The need to provide food for growing populations puts pressure on agriculture operations to increase efficiency and scale, but the trend of growing operations can lead to increased emissions with larger environmental impacts. Agricultural production generates both primary and secondary aerosol, and characterization of these particles is necessary to understand their atmospheric fate and impacts. Recent focus on primary aerosol includes bioaerosols, dust, and combustion emissions and their impact on animals, workers, and the environment. Agricultural emissions of nitrogen compounds such as ammonia and amines and biogenic volatile organic compounds and their contribution to secondary aerosol are also of interest. This symposium solicits contributions providing insight into aerosols formed from agricultural production including measurement techniques, sources, atmospheric fate, environmental and health impacts, and remediation efforts.
Water, the main condensed-phase component of the atmosphere, plays a central role in aerosol chemistry. Aerosol water and cloud droplets provide bulk media and unique conditions (e.g., low pH) for uptake and chemical processing of soluble, reactive gases (e.g. SO2, N2O5, SOA precursors). Adsorbed layers of water may impact aerosol surface reactions, and absorbed water can influence the formation of highly viscous phases, which in turn have an impact on aerosol chemical processing. This symposium will highlight studies of aerosol chemistry involving water, from field, modeling, and laboratory perspectives, from the molecular to the regional and global levels.
Inhalation of microorganism containing aerosol particles is a recognized route of exposure for many infectious diseases. For some diseases, such as influenza, inhalation represents a natural route of exposure. Even when inhalation exposure has not been implicated in the natural spread of the disease, the inhalation route of exposure may still be relevant in cases where aerosols are intentionally generated for nefarious reasons or mechanically generated from contaminated materials, such as in the 2001 anthrax attacks or the flushing of contaminated toilets, respectively.In the period of time between aerosol generation and inhalation into the respiratory tract, aerosols containing infectious microorganisms are transported through the ambient environment and exposed to a variety of stresses and physical processes that impact exposure risk. Atmospheric constituents such as ultraviolet radiation, water vapor, and vaporous pollutants may be detrimental to the aerosolized microorganisms, ultimately resulting in loss of infectivity. Physical processes such as particle settling and re-aerosolization of deposited particles also influence the risk of exposure to an infectious aerosol. This symposium will highlight research on the fate of infectious aerosols in the environment, focusing on diseases which naturally spread via aerosols, factors which may influence survival and transport, and methodologies for investigating agent fate.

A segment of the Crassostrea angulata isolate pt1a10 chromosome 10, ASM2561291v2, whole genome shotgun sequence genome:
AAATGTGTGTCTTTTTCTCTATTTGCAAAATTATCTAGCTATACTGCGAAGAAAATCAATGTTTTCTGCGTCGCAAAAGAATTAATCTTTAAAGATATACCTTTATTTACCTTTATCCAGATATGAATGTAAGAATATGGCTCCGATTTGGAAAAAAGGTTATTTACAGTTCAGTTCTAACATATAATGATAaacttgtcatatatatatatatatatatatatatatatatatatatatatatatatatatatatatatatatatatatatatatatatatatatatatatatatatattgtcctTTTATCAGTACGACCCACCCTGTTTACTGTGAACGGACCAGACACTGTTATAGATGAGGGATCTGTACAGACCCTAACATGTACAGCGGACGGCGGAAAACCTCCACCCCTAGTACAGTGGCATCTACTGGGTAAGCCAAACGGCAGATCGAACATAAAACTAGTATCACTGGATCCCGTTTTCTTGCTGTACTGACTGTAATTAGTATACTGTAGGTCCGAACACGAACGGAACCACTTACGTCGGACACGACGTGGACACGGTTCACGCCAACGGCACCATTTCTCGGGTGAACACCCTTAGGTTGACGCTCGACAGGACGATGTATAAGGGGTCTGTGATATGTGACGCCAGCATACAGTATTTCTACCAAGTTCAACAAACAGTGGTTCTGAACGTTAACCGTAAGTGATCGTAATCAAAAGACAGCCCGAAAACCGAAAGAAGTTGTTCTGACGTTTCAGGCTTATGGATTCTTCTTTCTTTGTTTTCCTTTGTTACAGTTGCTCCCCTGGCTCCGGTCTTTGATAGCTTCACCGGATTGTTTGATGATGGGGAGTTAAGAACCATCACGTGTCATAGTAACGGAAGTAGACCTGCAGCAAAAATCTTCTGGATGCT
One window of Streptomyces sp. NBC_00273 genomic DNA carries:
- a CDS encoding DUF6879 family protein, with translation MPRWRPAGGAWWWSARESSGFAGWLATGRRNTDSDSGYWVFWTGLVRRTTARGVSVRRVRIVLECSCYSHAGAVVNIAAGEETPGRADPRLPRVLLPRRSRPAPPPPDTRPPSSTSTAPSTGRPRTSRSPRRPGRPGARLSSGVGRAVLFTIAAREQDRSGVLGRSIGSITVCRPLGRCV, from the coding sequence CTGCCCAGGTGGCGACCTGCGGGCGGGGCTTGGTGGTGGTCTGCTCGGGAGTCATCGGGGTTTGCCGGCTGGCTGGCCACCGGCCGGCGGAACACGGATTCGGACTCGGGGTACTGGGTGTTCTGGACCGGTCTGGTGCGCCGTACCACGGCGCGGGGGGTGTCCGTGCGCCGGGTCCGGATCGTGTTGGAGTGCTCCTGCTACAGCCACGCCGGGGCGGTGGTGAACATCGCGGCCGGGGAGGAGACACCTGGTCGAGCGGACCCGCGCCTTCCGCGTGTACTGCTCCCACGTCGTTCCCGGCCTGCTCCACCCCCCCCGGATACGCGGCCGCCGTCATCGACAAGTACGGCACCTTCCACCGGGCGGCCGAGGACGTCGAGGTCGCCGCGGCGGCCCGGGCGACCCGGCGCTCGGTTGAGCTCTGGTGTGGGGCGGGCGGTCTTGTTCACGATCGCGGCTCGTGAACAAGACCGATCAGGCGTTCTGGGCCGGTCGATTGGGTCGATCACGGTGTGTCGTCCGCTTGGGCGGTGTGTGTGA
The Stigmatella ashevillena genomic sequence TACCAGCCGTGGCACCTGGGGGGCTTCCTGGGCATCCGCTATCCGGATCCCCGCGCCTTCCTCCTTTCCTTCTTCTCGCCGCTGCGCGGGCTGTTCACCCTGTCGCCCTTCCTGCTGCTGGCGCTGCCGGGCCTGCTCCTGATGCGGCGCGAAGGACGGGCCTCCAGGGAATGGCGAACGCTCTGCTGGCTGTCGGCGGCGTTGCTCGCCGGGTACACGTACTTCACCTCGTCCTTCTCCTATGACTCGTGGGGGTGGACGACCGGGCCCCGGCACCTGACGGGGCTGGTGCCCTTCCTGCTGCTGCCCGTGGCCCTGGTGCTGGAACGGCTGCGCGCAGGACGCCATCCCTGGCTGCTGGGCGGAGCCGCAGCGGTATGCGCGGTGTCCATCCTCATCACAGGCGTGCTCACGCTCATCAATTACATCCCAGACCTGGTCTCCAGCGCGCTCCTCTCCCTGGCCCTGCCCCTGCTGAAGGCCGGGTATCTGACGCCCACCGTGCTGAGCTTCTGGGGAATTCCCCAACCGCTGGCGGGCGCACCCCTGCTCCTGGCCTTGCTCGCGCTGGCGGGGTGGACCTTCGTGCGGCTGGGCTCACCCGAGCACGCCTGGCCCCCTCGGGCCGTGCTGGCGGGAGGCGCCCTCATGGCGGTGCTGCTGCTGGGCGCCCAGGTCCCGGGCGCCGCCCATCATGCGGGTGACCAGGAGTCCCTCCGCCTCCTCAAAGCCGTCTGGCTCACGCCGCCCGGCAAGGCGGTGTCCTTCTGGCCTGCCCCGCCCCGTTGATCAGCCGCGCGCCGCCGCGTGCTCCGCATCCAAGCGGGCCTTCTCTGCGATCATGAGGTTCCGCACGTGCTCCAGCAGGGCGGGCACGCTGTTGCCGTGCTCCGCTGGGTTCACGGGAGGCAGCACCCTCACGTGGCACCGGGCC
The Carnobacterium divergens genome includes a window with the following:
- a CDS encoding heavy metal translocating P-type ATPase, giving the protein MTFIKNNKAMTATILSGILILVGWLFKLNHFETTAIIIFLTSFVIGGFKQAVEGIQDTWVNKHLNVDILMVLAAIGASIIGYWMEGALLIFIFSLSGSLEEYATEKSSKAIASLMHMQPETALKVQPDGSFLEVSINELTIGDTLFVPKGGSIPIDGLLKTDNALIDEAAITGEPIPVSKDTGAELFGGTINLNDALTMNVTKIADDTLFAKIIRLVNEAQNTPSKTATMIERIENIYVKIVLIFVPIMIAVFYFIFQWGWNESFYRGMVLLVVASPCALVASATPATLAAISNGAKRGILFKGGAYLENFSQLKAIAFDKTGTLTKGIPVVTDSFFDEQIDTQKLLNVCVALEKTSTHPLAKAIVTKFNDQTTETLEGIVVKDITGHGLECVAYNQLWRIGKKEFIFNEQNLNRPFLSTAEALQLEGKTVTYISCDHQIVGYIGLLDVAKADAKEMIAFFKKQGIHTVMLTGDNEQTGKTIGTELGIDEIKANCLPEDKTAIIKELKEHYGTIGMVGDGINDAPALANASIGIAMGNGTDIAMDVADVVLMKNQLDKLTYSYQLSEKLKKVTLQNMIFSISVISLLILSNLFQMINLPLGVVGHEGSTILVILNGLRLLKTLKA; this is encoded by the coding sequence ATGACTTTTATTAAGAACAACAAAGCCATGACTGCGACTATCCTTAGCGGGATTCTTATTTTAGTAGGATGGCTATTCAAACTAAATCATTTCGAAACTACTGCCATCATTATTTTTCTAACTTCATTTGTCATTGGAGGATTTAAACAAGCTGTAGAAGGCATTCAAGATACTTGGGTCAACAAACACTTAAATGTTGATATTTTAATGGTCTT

There is an urgent need to better understand sources and formation mechanisms of haze in China now, which is more severe in Northern China and more frequent in winter compared to other seasons. Fine particulate matter (PM) has been shown to be closely linked to haze. Reducing the high fine PM concentration is a clear objective in both fundamental and applied research areas in recent years in China. Sources and formation mechanisms of haze in China are different to some extent from other regions of the world. Coal is still major fuel in China especially during cold season in Northern China and the number of vehicles is rapidlyincreasingin megacities. This symposium will present studies of haze in China including source apportionment, formation mechanisms, aerosol chemistry, and optical properties of haze from measurement, modeling and laboratory studies, as well as reveal unresolved scientific questions and challenges China is facing now.